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Why Should Americans "Fear" A Renewel Of Uber-Sunni Violence Against Shi'a In Iraq?

From The New York Times:

Nov. 6, 2011

Leaving Iraq, U.S. Fears New Surge of Qaeda Terror

BAGHDAD — As the United States prepares to withdraw its troops from Iraq by year’s end, senior American and Iraqi officials are expressing growing concern that Al Qaeda’s offshoot here, which just a few years ago waged a debilitating insurgency that plunged the country into a civil war, is poised for a deadly resurgence.

Qaeda allies in North Africa, Somalia and Yemen are seeking to assert more influence after the death of Osama bin Laden and the diminished role of Al Qaeda’s remaining top leadership in Pakistan. For its part, Al Qaeda in Iraq is striving to rebound from major defeats inflicted by Iraqi tribal groups and American troops in 2007, as well as the deaths of its two leaders in 2010.

Although the organization is certainly weaker than it was at its peak five years ago and is unlikely to regain its prior strength, American and Iraqi analysts said the Qaeda franchise is shifting its tactics and strategies — like attacking Iraqi security forces in small squads — to exploit gaps left by the departing American troops and to try to reignite sectarian violence in the country.

The group, which is also known as Al Qaeda in Mesopotamia, has shown surprising resilience even as its traditional supply lines of foreign fighters through Syria have been disrupted by the turmoil in that country, American intelligence officials say. It conducts a little more than 30 attacks a week, carries out a large-scale strike every four to six weeks, and has expanded its efforts to recruit Iraqis, leading to a significant increase in the number of Iraqi-born suicide bombers.

“I cringe whenever anybody makes a pronouncement that Al Qaeda is on its last legs,” said Maj. Gen. Jeffrey Buchanan, the American military’s top spokesman in Iraq. “I think one day we are going to look around and say it’s been a long time since we have heard from Al Qaeda, and maybe then we can say it is on its last legs.”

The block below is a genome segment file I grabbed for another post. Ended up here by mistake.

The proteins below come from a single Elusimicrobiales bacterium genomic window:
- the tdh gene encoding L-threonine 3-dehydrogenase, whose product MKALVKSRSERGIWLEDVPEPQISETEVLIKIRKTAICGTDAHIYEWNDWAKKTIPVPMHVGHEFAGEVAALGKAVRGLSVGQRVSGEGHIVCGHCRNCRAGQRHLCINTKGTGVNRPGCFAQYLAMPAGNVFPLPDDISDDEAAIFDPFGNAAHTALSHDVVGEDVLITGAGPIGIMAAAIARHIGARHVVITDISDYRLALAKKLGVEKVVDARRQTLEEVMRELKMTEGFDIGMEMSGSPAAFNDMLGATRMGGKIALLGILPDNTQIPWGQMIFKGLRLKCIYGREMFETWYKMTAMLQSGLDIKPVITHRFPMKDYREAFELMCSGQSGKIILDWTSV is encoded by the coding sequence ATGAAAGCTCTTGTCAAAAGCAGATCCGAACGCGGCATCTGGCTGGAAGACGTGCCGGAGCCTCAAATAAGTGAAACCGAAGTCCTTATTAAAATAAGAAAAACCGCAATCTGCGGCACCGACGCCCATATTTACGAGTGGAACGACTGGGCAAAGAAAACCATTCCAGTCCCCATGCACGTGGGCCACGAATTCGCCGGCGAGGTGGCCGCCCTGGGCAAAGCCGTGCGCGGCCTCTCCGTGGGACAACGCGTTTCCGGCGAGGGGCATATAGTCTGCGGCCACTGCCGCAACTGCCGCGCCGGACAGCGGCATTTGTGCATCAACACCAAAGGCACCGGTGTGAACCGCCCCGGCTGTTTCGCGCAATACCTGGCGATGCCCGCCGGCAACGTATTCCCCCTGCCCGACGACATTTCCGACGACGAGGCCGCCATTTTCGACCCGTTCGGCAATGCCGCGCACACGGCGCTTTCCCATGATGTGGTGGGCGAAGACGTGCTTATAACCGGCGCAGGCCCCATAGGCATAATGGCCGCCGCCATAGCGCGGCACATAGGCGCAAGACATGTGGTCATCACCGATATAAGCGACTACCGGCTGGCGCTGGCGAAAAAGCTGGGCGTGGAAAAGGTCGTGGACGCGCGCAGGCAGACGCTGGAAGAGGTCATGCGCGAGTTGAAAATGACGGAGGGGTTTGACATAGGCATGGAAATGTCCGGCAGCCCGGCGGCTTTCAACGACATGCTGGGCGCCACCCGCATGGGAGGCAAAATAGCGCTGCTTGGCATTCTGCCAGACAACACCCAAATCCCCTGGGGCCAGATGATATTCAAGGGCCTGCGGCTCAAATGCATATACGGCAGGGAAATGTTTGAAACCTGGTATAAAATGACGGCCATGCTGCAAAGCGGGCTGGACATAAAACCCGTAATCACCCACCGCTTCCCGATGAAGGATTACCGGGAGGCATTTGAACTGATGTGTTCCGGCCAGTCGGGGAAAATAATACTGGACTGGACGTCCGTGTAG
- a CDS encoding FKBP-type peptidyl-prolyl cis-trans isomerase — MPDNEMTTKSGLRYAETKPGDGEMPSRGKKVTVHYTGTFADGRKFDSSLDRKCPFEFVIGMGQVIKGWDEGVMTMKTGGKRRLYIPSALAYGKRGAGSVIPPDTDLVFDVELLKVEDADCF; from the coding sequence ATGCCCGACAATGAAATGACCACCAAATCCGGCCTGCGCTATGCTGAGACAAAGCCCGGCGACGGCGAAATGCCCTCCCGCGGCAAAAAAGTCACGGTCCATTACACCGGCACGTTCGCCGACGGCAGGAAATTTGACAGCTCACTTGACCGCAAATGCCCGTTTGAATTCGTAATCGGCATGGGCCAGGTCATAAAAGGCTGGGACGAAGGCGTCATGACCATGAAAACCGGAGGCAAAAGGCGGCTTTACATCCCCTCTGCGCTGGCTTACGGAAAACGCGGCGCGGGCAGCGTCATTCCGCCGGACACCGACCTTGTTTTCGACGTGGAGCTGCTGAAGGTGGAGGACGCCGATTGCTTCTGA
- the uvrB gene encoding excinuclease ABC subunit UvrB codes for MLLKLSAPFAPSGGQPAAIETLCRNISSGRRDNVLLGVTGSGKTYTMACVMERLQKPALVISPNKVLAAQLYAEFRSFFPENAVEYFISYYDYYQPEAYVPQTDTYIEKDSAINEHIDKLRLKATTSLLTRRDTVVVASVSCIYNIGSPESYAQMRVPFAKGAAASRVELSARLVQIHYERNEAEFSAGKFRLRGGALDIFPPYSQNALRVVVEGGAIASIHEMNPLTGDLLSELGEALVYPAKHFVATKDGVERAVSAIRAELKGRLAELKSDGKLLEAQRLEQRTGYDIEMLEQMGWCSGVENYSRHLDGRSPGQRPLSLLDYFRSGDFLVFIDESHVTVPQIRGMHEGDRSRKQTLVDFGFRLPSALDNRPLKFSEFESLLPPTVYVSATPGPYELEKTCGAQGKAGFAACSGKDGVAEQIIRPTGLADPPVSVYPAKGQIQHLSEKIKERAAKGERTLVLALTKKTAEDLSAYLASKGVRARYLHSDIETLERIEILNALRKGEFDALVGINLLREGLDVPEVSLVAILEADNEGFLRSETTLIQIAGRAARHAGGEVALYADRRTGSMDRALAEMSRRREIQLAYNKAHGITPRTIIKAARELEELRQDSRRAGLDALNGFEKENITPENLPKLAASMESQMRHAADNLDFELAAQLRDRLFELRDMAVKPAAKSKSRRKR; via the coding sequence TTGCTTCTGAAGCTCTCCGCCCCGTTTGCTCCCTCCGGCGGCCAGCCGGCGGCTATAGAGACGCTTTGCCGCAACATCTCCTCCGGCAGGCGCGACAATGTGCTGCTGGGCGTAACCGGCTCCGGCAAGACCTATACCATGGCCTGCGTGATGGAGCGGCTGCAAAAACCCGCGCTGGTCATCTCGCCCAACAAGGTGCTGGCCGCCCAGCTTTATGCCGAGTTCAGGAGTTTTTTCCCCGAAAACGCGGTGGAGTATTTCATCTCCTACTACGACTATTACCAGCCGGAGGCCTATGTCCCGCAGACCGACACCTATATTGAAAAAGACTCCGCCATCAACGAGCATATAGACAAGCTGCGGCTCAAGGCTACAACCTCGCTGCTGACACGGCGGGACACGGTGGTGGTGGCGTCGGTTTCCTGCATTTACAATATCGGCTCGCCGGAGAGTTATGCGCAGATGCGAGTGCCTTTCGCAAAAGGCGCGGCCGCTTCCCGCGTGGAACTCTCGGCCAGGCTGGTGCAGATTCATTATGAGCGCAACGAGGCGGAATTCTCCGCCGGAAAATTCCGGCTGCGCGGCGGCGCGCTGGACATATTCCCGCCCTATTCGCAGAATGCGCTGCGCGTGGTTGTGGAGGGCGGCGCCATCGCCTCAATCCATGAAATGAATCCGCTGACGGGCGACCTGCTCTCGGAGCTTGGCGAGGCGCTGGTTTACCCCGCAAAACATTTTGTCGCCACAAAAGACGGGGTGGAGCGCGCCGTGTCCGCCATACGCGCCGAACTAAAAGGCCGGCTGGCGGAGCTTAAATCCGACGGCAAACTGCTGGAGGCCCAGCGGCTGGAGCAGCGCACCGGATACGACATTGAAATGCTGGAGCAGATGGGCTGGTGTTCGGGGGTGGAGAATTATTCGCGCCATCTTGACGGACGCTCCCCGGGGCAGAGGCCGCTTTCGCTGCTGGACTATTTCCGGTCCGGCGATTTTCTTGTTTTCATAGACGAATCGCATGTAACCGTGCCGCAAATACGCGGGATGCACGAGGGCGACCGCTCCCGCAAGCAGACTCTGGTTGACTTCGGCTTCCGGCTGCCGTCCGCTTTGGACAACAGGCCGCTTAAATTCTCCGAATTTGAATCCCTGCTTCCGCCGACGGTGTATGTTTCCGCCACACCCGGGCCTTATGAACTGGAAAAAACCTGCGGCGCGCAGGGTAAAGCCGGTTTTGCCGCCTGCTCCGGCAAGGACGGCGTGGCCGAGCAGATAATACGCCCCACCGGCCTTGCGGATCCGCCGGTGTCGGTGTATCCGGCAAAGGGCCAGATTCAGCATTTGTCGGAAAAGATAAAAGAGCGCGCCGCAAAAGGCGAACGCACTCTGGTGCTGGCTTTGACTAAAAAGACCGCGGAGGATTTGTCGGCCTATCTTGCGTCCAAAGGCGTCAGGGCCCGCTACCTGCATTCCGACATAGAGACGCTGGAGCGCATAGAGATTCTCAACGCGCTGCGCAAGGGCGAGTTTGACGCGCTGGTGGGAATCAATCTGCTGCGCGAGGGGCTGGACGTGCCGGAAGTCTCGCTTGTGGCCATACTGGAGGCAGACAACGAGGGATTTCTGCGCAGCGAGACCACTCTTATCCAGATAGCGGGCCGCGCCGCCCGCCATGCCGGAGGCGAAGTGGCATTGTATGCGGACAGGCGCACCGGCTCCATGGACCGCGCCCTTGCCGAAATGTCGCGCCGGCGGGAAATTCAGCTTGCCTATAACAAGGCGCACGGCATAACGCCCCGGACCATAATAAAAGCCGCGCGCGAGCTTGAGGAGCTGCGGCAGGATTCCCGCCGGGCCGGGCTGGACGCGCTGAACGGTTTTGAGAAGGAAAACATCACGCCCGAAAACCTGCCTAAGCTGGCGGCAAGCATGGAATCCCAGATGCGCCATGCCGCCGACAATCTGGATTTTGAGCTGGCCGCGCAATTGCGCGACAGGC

The Qaeda affiliate’s nascent resurgence has helped fuel a debate between some Pentagon officials on one side, who are seeking a way to permit small numbers of American military trainers and Special Operations forces to operate in Iraq, and some White House officials on the other, who are eager to close the final chapter on a divisive eight-year war that cost the lives of more than 4,400 troops.

Iraqi analysts express fears that ties between Al Qaeda and members of the former ruling Baath Party may be re-forming. “The government is afraid from an alliance between Qaeda and Baath precisely in this time, after the American withdrawal from Iraq,” said Ehssan al-Shemari, a political science professor at Baghdad University. “The security issue is the biggest challenge for the government in the next stage.”

According to General Buchanan, there are 800 to 1,000 people in Al Qaeda’s Iraq network, “from terrorists involved in operations to media to finance to fighters.” A document released by the military in July 2010 said Al Qaeda had about 200 “hard core” fighters in Iraq. The weak Iraqi economy is providing a large pool of young and vulnerable recruits, analysts say.

A Defense Department official familiar with the Qaeda affiliate said that the group’s leaders and foot soldiers are Sunni Arabs from central, western and northern Iraq. While some may have been affiliated with the Baath Party in Saddam Hussein’s government, analysts say, they were not involved at high levels of the government or military. Foreigners make up only a small percentage of the organization’s membership base.

Over the summer, the Qaeda branch in Iraq tried to ignite sectarian bloodletting with a series of coordinated attacks across the country and the execution of 22 Shiite pilgrims from the city of Karbala who were traveling through Anbar Province, an area once controlled by Al Qaeda.